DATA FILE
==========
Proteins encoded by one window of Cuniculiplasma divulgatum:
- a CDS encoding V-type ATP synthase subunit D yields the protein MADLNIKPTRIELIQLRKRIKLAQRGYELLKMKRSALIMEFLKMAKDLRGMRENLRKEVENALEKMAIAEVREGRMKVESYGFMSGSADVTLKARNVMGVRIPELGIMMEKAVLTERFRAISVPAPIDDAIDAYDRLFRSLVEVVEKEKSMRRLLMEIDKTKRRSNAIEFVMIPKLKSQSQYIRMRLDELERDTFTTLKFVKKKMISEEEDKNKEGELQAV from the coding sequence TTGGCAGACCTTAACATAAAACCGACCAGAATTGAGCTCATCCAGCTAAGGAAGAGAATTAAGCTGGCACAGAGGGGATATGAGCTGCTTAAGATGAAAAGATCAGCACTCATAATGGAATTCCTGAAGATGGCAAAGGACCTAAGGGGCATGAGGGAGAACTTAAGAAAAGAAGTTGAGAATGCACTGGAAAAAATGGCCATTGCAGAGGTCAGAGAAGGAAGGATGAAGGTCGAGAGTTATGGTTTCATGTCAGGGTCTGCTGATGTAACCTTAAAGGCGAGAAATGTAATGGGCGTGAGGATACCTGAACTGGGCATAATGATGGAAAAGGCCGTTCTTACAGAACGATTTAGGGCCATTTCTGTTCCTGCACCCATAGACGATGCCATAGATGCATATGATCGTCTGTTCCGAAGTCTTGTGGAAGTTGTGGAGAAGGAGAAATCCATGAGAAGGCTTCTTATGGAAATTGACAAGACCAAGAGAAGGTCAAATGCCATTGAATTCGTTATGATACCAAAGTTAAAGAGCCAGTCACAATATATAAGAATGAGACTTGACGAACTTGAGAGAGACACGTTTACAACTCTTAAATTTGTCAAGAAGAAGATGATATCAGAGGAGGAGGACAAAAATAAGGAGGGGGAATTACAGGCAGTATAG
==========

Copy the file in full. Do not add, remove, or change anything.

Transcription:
Proteins encoded by one window of Cuniculiplasma divulgatum:
- a CDS encoding V-type ATP synthase subunit D yields the protein MADLNIKPTRIELIQLRKRIKLAQRGYELLKMKRSALIMEFLKMAKDLRGMRENLRKEVENALEKMAIAEVREGRMKVESYGFMSGSADVTLKARNVMGVRIPELGIMMEKAVLTERFRAISVPAPIDDAIDAYDRLFRSLVEVVEKEKSMRRLLMEIDKTKRRSNAIEFVMIPKLKSQSQYIRMRLDELERDTFTTLKFVKKKMISEEEDKNKEGELQAV from the coding sequence TTGGCAGACCTTAACATAAAACCGACCAGAATTGAGCTCATCCAGCTAAGGAAGAGAATTAAGCTGGCACAGAGGGGATATGAGCTGCTTAAGATGAAAAGATCAGCACTCATAATGGAATTCCTGAAGATGGCAAAGGACCTAAGGGGCATGAGGGAGAACTTAAGAAAAGAAGTTGAGAATGCACTGGAAAAAATGGCCATTGCAGAGGTCAGAGAAGGAAGGATGAAGGTCGAGAGTTATGGTTTCATGTCAGGGTCTGCTGATGTAACCTTAAAGGCGAGAAATGTAATGGGCGTGAGGATACCTGAACTGGGCATAATGATGGAAAAGGCCGTTCTTACAGAACGATTTAGGGCCATTTCTGTTCCTGCACCCATAGACGATGCCATAGATGCATATGATCGTCTGTTCCGAAGTCTTGTGGAAGTTGTGGAGAAGGAGAAATCCATGAGAAGGCTTCTTATGGAAATTGACAAGACCAAGAGAAGGTCAAATGCCATTGAATTCGTTATGATACCAAAGTTAAAGAGCCAGTCACAATATATAAGAATGAGACTTGACGAACTTGAGAGAGACACGTTTACAACTCTTAAATTTGTCAAGAAGAAGATGATATCAGAGGAGGAGGACAAAAATAAGGAGGGGGAATTACAGGCAGTATAG